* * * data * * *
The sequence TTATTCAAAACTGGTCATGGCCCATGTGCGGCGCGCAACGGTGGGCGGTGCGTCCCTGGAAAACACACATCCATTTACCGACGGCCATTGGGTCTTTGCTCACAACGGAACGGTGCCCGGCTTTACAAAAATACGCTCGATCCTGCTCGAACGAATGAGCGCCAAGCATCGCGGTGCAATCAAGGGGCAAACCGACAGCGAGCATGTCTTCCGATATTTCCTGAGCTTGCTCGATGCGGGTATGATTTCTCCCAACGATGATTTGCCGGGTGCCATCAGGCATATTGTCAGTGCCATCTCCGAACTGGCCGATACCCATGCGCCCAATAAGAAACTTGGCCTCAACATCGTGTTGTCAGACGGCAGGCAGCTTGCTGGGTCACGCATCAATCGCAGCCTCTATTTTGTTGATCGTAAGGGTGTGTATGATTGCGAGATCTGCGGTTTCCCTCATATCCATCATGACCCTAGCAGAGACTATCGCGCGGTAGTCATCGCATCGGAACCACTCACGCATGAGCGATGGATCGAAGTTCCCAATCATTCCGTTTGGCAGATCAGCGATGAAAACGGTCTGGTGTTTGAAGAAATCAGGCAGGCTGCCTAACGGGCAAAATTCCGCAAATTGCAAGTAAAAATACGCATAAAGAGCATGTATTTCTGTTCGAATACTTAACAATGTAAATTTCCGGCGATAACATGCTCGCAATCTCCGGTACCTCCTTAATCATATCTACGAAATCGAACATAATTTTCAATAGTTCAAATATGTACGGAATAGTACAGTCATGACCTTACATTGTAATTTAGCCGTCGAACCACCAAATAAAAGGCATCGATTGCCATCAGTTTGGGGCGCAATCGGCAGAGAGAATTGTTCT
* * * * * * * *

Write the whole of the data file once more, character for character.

The sequence TTATTCAAAACTGGTCATGGCCCATGTGCGGCGCGCAACGGTGGGCGGTGCGTCCCTGGAAAACACACATCCATTTACCGACGGCCATTGGGTCTTTGCTCACAACGGAACGGTGCCCGGCTTTACAAAAATACGCTCGATCCTGCTCGAACGAATGAGCGCCAAGCATCGCGGTGCAATCAAGGGGCAAACCGACAGCGAGCATGTCTTCCGATATTTCCTGAGCTTGCTCGATGCGGGTATGATTTCTCCCAACGATGATTTGCCGGGTGCCATCAGGCATATTGTCAGTGCCATCTCCGAACTGGCCGATACCCATGCGCCCAATAAGAAACTTGGCCTCAACATCGTGTTGTCAGACGGCAGGCAGCTTGCTGGGTCACGCATCAATCGCAGCCTCTATTTTGTTGATCGTAAGGGTGTGTATGATTGCGAGATCTGCGGTTTCCCTCATATCCATCATGACCCTAGCAGAGACTATCGCGCGGTAGTCATCGCATCGGAACCACTCACGCATGAGCGATGGATCGAAGTTCCCAATCATTCCGTTTGGCAGATCAGCGATGAAAACGGTCTGGTGTTTGAAGAAATCAGGCAGGCTGCCTAACGGGCAAAATTCCGCAAATTGCAAGTAAAAATACGCATAAAGAGCATGTATTTCTGTTCGAATACTTAACAATGTAAATTTCCGGCGATAACATGCTCGCAATCTCCGGTACCTCCTTAATCATATCTACGAAATCGAACATAATTTTCAATAGTTCAAATATGTACGGAATAGTACAGTCATGACCTTACATTGTAATTTAGCCGTCGAACCACCAAATAAAAGGCATCGATTGCCATCAGTTTGGGGCGCAATCGGCAGAGAGAATTGTTCT